20 x $50 = $1000

The annual property tax for this property is $1,000.

In general, taxes are about 1% of the value of your home, car, and other items you may own.

Some properties may be subject to other direct or special assessments and/or may qualify for homestead tax credits and disabled veteran tax exemptions. Find out more here.


Or visit one of the following sites:

Benton County Collector’s Office: https://bentoncountyar.gov/collector/

Benton County Assessor’s Office: https://bentoncountyar.gov/assessor/

Washington County Collector’s Office: https://www.co.washington.ar.us/government/departments-a-e/collector

Washington County Assessor’s Office: https://www.co.washington.ar.us/government/departments-a-e/assessor

Alternative purchasing options


Of course. A new mortgage loan is not required to buy a house. However, while sellers understandably love cash offers, many sellers in NWA are reluctant to agree to alternative types of financing when selling their homes. 

Some alternative purchase options include:


Cash is king. Using cash to purchase a home is often perceived by sellers as the strongest form of buying power because it eliminates the need to make the sale of their home contingent on a bank’s approval process and often eliminates the need for an appraisal too. Furthermore, if all parties are in agreement, cash purchases can close in just a few days rather than the 30-45 days it takes to close a buyer securing a mortgage.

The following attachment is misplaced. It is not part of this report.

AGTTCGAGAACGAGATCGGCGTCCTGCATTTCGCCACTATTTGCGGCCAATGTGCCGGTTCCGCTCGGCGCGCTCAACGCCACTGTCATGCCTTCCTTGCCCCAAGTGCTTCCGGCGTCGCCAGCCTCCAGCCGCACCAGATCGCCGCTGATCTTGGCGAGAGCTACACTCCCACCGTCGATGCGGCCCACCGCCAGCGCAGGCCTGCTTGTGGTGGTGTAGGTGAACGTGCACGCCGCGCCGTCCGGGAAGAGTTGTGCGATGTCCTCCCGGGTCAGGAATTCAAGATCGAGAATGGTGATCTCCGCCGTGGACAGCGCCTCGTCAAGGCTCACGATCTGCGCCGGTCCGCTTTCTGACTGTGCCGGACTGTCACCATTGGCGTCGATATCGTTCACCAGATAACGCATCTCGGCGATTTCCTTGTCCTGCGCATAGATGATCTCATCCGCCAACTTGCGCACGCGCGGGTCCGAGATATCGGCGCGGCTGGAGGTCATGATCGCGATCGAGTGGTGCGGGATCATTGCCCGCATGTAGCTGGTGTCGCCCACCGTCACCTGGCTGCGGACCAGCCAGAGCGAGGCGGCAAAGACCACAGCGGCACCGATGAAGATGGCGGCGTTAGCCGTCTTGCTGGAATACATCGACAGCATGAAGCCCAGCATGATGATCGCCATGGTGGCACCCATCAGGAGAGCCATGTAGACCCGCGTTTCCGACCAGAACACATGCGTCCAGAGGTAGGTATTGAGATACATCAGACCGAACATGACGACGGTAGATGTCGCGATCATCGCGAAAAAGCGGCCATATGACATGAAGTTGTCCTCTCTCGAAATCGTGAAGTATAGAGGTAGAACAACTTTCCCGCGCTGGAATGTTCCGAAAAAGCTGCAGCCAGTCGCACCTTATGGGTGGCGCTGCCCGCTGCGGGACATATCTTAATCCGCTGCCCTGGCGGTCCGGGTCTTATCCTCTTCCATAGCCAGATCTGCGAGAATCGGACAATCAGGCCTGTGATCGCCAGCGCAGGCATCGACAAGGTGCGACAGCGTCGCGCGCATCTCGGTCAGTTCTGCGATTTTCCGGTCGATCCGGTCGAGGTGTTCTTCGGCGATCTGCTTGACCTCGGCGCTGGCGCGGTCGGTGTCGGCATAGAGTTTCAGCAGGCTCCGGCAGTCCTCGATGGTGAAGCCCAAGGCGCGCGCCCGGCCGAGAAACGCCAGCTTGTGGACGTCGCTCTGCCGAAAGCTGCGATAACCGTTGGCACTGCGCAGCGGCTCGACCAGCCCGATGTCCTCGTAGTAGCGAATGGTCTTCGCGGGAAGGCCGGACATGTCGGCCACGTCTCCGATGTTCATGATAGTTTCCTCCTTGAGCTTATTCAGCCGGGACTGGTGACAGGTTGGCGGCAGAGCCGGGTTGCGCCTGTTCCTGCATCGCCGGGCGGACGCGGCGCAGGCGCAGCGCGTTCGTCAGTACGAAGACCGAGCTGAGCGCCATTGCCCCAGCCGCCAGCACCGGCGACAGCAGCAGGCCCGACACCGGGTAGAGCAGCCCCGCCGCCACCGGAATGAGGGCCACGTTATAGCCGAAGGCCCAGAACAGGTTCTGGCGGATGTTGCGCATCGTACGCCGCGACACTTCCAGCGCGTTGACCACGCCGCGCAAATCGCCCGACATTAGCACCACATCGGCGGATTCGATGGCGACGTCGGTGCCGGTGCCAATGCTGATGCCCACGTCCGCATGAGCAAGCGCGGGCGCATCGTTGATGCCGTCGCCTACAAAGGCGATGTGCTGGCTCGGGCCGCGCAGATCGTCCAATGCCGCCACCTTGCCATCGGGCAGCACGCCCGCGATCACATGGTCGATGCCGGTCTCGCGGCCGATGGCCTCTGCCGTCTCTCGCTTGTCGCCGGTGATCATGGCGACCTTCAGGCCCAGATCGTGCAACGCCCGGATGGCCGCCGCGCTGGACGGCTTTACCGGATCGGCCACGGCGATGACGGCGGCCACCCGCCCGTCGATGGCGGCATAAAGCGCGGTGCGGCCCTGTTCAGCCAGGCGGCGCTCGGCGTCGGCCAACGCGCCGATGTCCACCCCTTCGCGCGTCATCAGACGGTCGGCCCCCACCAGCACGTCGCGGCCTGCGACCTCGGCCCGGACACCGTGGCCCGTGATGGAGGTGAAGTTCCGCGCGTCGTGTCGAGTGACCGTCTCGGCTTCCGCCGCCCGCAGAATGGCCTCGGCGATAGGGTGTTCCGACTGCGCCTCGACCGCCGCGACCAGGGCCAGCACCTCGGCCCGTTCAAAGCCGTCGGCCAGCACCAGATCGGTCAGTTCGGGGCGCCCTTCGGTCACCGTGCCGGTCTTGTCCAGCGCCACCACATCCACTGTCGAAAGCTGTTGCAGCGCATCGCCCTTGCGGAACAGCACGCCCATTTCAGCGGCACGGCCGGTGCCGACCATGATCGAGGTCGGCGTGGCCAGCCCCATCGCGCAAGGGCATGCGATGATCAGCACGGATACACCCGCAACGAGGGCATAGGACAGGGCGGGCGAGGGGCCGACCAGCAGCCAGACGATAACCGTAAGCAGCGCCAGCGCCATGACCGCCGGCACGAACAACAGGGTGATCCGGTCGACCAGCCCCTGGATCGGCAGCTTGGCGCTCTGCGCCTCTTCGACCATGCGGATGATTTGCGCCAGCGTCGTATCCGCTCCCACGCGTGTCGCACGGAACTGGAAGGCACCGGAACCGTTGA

When making an offer to buy a home with cash you will want to include a proof of funds letter from your bank with any offer you make on a home.

Seller Financing:

Rather than getting a loan from the bank, you receive a loan from the person selling the house. After executing a promissory note, you send your monthly mortgage payments directly to the seller who gets to earn interest on your loan.

Lease to Own:

A lease-to-purchase agreement combines elements of a traditional lease with the option to purchase the property within a specified period of time at an agreed-upon price.

1031 Tax Exchange:

A 1031 exchange allows an investor to sell a property and reinvest thier proceeds from the sale into the purchase of a new (like-kind) property without paying capital gains taxes.